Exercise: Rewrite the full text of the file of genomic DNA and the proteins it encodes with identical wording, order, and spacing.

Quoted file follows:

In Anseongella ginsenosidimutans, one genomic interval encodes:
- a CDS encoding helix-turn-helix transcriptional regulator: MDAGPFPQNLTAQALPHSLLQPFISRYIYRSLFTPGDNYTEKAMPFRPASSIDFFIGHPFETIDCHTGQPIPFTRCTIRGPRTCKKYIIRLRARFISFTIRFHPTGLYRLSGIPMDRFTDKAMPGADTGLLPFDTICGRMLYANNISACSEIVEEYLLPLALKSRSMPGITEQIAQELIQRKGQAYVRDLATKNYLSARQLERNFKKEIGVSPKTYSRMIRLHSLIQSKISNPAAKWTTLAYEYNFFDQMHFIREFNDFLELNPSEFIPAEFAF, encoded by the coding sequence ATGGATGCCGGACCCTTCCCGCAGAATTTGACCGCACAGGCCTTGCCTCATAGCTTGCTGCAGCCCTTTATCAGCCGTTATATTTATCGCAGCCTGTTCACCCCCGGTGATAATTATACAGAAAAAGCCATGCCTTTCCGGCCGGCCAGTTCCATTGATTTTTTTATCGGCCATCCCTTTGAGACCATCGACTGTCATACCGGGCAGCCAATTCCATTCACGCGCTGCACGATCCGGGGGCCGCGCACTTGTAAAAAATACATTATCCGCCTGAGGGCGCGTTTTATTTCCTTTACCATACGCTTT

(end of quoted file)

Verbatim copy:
In Anseongella ginsenosidimutans, one genomic interval encodes:
- a CDS encoding helix-turn-helix transcriptional regulator: MDAGPFPQNLTAQALPHSLLQPFISRYIYRSLFTPGDNYTEKAMPFRPASSIDFFIGHPFETIDCHTGQPIPFTRCTIRGPRTCKKYIIRLRARFISFTIRFHPTGLYRLSGIPMDRFTDKAMPGADTGLLPFDTICGRMLYANNISACSEIVEEYLLPLALKSRSMPGITEQIAQELIQRKGQAYVRDLATKNYLSARQLERNFKKEIGVSPKTYSRMIRLHSLIQSKISNPAAKWTTLAYEYNFFDQMHFIREFNDFLELNPSEFIPAEFAF, encoded by the coding sequence ATGGATGCCGGACCCTTCCCGCAGAATTTGACCGCACAGGCCTTGCCTCATAGCTTGCTGCAGCCCTTTATCAGCCGTTATATTTATCGCAGCCTGTTCACCCCCGGTGATAATTATACAGAAAAAGCCATGCCTTTCCGGCCGGCCAGTTCCATTGATTTTTTTATCGGCCATCCCTTTGAGACCATCGACTGTCATACCGGGCAGCCAATTCCATTCACGCGCTGCACGATCCGGGGGCCGCGCACTTGTAAAAAATACATTATCCGCCTGAGGGCGCGTTTTATTTCCTTTACCATACGCTTT